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In Search of Lost Time - Essay Example

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In Search of Lost Time 1. Introduction Marcel Proust is perhaps one of the most acclaimed French novelists of all time though he was not highly celebrated in his life time. Proust’s claim to fame stems from his novel In Search of Lost Time that spans around seven volumes and contains reflections from the author’s own life…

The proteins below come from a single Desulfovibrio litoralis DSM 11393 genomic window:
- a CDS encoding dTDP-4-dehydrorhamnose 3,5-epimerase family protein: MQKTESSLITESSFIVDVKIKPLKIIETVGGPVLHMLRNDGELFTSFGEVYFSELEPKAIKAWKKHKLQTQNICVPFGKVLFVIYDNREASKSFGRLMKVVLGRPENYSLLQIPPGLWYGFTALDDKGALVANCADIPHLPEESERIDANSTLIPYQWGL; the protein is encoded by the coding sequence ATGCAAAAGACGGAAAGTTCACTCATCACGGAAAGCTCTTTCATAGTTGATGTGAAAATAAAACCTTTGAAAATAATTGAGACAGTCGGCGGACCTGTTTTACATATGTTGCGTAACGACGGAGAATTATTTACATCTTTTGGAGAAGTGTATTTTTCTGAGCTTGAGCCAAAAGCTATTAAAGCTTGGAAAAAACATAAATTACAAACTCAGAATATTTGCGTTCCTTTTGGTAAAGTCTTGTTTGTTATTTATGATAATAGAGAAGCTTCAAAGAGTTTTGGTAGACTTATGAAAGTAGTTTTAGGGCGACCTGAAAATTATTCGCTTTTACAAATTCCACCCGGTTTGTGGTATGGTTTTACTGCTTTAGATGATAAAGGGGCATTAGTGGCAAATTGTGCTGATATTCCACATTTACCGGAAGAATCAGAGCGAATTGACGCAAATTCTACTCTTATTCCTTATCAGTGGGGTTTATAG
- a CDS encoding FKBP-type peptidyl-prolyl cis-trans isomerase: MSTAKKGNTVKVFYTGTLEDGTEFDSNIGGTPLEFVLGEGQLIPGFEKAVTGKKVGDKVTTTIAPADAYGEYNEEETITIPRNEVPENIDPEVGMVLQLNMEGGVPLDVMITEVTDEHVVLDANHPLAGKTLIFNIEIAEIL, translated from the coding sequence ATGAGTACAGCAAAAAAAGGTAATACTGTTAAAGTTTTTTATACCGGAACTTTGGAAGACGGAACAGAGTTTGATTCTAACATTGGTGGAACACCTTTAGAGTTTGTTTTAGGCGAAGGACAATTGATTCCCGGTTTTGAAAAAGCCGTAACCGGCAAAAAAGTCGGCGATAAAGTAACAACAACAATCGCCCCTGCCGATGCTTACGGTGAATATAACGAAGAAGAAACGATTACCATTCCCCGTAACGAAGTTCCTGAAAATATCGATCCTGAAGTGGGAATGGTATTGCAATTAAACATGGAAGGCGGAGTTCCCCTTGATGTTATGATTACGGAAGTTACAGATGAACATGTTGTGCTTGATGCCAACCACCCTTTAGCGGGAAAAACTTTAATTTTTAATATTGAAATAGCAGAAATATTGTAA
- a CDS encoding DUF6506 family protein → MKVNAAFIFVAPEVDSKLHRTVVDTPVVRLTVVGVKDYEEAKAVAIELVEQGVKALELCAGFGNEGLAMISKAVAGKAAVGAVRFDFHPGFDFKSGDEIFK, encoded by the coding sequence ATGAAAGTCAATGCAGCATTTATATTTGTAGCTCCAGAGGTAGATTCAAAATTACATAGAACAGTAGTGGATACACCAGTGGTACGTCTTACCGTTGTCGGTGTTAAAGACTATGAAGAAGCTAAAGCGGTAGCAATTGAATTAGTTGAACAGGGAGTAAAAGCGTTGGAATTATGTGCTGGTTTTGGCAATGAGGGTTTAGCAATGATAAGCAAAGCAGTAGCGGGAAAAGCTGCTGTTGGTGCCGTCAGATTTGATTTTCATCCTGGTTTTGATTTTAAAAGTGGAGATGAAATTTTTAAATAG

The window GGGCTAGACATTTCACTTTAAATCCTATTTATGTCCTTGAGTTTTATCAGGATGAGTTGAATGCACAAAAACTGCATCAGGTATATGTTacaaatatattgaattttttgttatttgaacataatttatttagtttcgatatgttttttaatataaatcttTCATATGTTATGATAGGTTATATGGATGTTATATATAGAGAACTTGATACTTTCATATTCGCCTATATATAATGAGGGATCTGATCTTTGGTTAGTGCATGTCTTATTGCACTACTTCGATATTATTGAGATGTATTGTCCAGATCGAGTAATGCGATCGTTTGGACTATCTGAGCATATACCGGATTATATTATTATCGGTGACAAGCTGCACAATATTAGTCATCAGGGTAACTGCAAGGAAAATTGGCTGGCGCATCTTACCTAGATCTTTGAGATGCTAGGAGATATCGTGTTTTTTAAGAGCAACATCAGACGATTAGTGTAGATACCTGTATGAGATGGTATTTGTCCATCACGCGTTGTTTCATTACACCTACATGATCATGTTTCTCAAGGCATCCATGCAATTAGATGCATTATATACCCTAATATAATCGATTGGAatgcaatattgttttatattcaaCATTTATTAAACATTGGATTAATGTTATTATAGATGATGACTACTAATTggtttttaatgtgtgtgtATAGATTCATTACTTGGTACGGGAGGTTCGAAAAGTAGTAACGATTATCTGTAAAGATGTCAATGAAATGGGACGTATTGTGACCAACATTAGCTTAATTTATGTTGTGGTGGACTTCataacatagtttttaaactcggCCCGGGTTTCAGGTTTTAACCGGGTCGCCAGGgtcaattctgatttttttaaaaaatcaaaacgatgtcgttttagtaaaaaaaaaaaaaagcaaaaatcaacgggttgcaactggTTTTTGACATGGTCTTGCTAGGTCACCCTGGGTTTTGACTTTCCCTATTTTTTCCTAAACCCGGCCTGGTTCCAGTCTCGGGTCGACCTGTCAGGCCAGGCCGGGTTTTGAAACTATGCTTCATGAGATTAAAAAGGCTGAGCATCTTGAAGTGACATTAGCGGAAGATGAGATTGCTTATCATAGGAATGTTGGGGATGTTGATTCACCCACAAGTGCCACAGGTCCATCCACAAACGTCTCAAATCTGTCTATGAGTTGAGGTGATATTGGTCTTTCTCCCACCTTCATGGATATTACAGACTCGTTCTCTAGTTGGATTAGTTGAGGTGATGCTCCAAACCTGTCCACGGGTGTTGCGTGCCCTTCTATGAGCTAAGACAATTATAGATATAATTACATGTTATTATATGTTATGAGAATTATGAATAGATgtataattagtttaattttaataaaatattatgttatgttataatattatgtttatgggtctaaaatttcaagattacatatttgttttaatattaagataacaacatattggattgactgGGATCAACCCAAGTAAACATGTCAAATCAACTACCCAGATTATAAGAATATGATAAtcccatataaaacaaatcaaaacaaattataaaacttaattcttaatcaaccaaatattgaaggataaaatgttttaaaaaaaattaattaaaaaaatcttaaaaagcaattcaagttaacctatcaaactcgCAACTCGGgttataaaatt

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Download file to see previous pages Overall this novel has borne a great influence on twentieth century literature as a number of writers tried to emulate the novel’s style while others attempted to parody it and some tried to discredit it as a piece of literature. Moreover the novel has emerged as the epitome of innumerable thematic, literary, stylistic and structural possibilities (Painter). It has been argued that this novel is largely based on previous experiences of the author that he recalls from his memory but most of these memories echo jealousy, hence jealousy could be taken as the central interest of the entire novel. However given the novel’s eclectic nature and the manner in which it has been authored and compiled, it would be unfair to restrict the entire novel to jealousy alone. Instead the novel is more or less composed of a variety of themes amongst which jealousy is one though jealousy tends to weigh heavily against other themes in the novel (Shattuck). These themes and the importance of memory as a central focus for the novel are discussed in greater detail below to extricate jealousy as the central and only focus of the entire novel. 2. Swan’s Way The first part of the novel is better known through its translated title as Swan’s Way. Swan is the author’s neighbour who his parents and family socialise with excessively especially his grandfather. The author’s earliest memories stem from Combray, the French town in which the author’s family resided. The author begins the novel subtly by declaring that (Proust, Swann's Way Swan's Way, Overture): “For a long time, I used to go to bed early.” The author sets the tone for his first piece by recalling his room in the family’s country home in the country town of Combray where he waits while his parents are downstairs entertaining an elegant and refined neighbour of Jewish origin, Charles Swan. He also recalls that Swan has strong connections to society but Swan’s untimely visiting time and his parent’s devotion is depriving him of his mother’s goodnight kiss. The author tends to wait around for the goodnight kiss till his parents discover him on the stairs and his father allows his mother to read to the author as a means for compensating him. However the author still feels a little friction with Swan as he states (Proust, Swann's Way Swan's Way, Overture): “But the only one of us in whom the prospect of Swann’s arrival gave rise to an unhappy foreboding was myself.” The statement above can be seen as both a vivid recollection of the author thus reinforcing the element of memory as well as his nascent jealousy for the neighbour who captured his family’s attention. However this does not indicate that the author is occupied with jealousy alone. Instead the author recalls the town of Combray vividly as well as his relatives who they stayed with “every year in Holy Week”. The town has been described in detail by the author though he presents a gloomy outlook of a typical country town with sheep, “wooly grey backs of ... flocking houses” as well as streets named after saints. The author steers clear of controversy in that his fashion of writing is as if he is reporting on the state of the town. Moreover he does not comment on the town’s appearance with highly negative opinions but his description makes the reader aware that the author is not fond of staying in the town as a child. The fond memories of the author’ ...Download file to see next pagesRead More
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